$61 Billion Deal Makes Rosneft the Largest Publicly Traded Oil Firm

Should BP and Rosneft follow through on their agreement, the British oil company would become the second-largest shareholder in Rosneft after the Russian government.

Rosneft chief Igor Sechin proclaimed the “third-largest deal” in history as the state-owned oil firm put together a $61 billion scheme that will see it take over 100 percent of TNK-BP.

“Taking Rosneftegaz’s stock into account, this deal will require $61 billion, the third-largest deal in the world,” Sechin said during a meeting with President Vladimir Putin.

The $61 billion figure includes both funds to be paid by Rosneft for 100 percent in TNK-BP and the money that BP will pay for shares in Rosneft.

Sechin was speaking hours after the company on Monday afternoon announced separate deals to acquire the 50 percent stakes in TNK-BP held by BP and the AAR consortium.

Rosneft paid BP $17.1 billion in cash plus a package of its own shares amounting to 12.84 percent in exchange for the British oil major’s 50 percent stake of TNK-BP.

The two-tranche deal will see BP use 4.8 billion of the cash it gets to acquire a further 5.66 percent of Rosneft from the government.

Rosneft’s shares have been valued at $8 each for the purpose of the deal, a healthy premium on the $7.13 the stock closed at on Oct. 18, when the bid was made, and nearly 14 percent above Monday’s London close of $7.06 per share.

BP closed down 1.45 percent at 443.45 pence ($7.14) in London on Monday.

BP said in a statement Monday that it expects to have earned $12.3 billion in cash and hold 19.75 percent of Rosneft — including the 1.25 percent stake it currently owns — when the transaction is completed.

The British oil company, which has been working with Rosneft in one form or another since signing a joint venture to explore reserves off Sakhalin island in 1998, also expects to gain two seats on Rosneft’s nine-seat board.

Signing the deal would be dependent on the Russian government agreeing to sell the 5.66 percent of shares in Rosneft. BP said its sale of the TNK-BP stake and acquisition of the additional chunk of Rosneft should occur on the same day.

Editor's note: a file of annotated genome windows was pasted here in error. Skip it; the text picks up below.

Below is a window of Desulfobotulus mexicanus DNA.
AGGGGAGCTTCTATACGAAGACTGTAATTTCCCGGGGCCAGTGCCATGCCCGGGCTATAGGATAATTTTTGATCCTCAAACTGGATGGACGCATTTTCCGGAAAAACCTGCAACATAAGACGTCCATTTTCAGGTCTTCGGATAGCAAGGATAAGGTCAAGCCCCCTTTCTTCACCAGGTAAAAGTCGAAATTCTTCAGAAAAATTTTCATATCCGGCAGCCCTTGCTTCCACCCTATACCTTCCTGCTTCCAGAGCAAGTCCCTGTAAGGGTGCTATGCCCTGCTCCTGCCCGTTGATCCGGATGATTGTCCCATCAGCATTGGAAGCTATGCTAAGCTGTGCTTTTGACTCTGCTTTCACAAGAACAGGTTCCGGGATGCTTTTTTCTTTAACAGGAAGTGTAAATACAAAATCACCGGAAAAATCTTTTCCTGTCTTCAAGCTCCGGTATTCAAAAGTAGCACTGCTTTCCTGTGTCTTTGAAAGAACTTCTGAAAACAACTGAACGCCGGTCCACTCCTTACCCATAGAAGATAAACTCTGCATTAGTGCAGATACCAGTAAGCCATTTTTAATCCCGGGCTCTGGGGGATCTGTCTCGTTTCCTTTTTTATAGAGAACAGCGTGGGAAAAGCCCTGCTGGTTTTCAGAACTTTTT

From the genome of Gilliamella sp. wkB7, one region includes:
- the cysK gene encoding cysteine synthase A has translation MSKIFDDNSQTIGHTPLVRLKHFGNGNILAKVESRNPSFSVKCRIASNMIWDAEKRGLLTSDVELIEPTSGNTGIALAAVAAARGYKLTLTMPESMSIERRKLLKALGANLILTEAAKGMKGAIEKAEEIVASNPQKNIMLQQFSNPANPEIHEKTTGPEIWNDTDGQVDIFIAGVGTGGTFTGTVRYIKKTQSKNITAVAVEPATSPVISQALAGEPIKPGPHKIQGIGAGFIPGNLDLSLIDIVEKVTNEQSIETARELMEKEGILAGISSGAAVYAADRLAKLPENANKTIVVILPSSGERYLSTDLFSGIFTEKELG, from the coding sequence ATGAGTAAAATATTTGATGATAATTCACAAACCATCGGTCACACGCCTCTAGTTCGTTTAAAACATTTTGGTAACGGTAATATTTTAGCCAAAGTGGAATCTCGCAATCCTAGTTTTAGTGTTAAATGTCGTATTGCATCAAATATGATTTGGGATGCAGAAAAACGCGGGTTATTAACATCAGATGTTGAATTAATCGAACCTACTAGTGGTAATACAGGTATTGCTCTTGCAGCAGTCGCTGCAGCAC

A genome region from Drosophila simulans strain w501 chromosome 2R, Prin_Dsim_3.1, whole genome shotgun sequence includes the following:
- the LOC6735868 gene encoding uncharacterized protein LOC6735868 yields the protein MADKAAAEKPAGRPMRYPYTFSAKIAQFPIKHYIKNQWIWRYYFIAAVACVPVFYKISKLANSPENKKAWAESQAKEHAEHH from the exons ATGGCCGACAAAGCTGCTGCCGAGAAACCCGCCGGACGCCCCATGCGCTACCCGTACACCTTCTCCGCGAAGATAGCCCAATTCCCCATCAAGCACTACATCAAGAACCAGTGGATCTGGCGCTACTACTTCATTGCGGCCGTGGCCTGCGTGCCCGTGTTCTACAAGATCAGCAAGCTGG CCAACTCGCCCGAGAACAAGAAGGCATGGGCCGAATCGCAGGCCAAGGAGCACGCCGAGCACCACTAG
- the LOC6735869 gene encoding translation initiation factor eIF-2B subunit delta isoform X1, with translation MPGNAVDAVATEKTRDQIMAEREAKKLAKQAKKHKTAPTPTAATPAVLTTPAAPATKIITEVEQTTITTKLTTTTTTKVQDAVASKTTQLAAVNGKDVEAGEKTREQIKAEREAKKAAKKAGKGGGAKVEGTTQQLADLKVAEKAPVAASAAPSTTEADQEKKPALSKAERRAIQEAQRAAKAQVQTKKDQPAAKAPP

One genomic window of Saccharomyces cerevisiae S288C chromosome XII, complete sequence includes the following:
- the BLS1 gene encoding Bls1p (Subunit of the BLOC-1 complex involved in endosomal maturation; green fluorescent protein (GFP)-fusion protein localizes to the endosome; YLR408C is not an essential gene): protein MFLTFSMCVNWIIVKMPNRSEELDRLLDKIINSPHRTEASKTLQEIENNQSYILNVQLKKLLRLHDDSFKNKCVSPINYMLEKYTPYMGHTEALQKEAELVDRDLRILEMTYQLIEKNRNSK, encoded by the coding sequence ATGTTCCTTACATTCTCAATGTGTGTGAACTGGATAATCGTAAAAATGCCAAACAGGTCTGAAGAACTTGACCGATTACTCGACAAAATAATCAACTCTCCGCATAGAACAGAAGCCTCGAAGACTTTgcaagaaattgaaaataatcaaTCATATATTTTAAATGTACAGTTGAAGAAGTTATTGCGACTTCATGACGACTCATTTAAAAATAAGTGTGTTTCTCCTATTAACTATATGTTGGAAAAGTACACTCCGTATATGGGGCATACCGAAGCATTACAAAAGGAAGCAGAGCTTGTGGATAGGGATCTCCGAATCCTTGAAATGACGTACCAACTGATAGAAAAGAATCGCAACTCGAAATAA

BP waived its right under the TNK-BP shareholder agreement to negotiate to buy AAR’s stake in order to allow Rosneft to take over the entire company, which is Russia’s third-largest oil firm.

In a separate deal, Rosneft agreed to pay $28 billion to AAR for its half of TNK BP. AAR is the consortium made up of Mikhail Fridman’s Alfa Group, Len Blavatnik’s Access Industries, and Viktor Vekselberg’s Renova Group.

Both deals remain subject to finalization of documentation and steps for regulatory approval.

When the deal goes through, Rosneft will overtake ExxonMobil to become the world’s largest publicly traded oil and gas producer in terms of output.

Rosneft turned out 2.45 million barrels of oil per day in 2011, while TNK-BP put out 1.99 million barrels of oil equivalent per day.

Rosneft is already Russia’s leading oil producer, and the acquisition of TNK-BP will make it responsible for 39 percent of the country’s output.

President Vladimir Putin gave his blessing to the deal during a meeting with Sechin on Monday.

“This is a good, big deal that is important not only for Russia’s energy sector but for the entire Russian economy,” Putin said in remarks carried by Russian television.

BP paid $8 billion for its stake in TNK-BP 2003 and has earned more than $19 billion in dividends since, making its investment a lucrative one even without the buyout announced Monday.

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